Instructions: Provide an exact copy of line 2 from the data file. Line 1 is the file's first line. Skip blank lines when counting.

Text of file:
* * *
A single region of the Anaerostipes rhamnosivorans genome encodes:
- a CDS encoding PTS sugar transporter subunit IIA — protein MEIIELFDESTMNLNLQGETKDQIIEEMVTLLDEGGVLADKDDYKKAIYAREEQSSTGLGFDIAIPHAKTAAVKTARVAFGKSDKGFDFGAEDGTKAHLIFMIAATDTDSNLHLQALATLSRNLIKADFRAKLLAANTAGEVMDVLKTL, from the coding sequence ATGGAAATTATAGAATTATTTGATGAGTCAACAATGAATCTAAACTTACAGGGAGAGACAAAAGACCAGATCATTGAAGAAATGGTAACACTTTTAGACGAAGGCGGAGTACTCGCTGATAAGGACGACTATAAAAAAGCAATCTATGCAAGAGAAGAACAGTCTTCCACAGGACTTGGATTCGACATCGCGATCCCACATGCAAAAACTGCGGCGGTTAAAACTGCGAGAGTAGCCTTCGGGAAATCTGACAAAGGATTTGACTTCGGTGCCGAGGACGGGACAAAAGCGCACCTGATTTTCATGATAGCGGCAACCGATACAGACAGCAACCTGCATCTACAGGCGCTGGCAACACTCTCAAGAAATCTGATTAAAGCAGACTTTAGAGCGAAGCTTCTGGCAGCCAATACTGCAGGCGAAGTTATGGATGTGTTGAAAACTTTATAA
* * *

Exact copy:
- a CDS encoding PTS sugar transporter subunit IIA — protein MEIIELFDESTMNLNLQGETKDQIIEEMVTLLDEGGVLADKDDYKKAIYAREEQSSTGLGFDIAIPHAKTAAVKTARVAFGKSDKGFDFGAEDGTKAHLIFMIAATDTDSNLHLQALATLSRNLIKADFRAKLLAANTAGEVMDVLKTL, from the coding sequence ATGGAAATTATAGAATTATTTGATGAGTCAACAATGAATCTAAACTTACAGGGAGAGACAAAAGACCAGATCATTGAAGAAATGGTAACACTTTTAGACGAAGGCGGAGTACTCGCTGATAAGGACGACTATAAAAAAGCAATCTATGCAAGAGAAGAACAGTCTTCCACAGGACTTGGATTCGACATCGCGATCCCACATGCAAAAACTGCGGCGGTTAAAACTGCGAGAGTAGCCTTCGGGAAATCTGACAAAGGATTTGACTTCGGTGCCGAGGACGGGACAAAAGCGCACCTGATTTTCATGATAGCGGCAACCGATACAGACAGCAACCTGCATCTACAGGCGCTGGCAACACTCTCAAGAAATCTGATTAAAGCAGACTTTAGAGCGAAGCTTCTGGCAGCCAATACTGCAGGCGAAGTTATGGATGTGTTGAAAACTTTATAA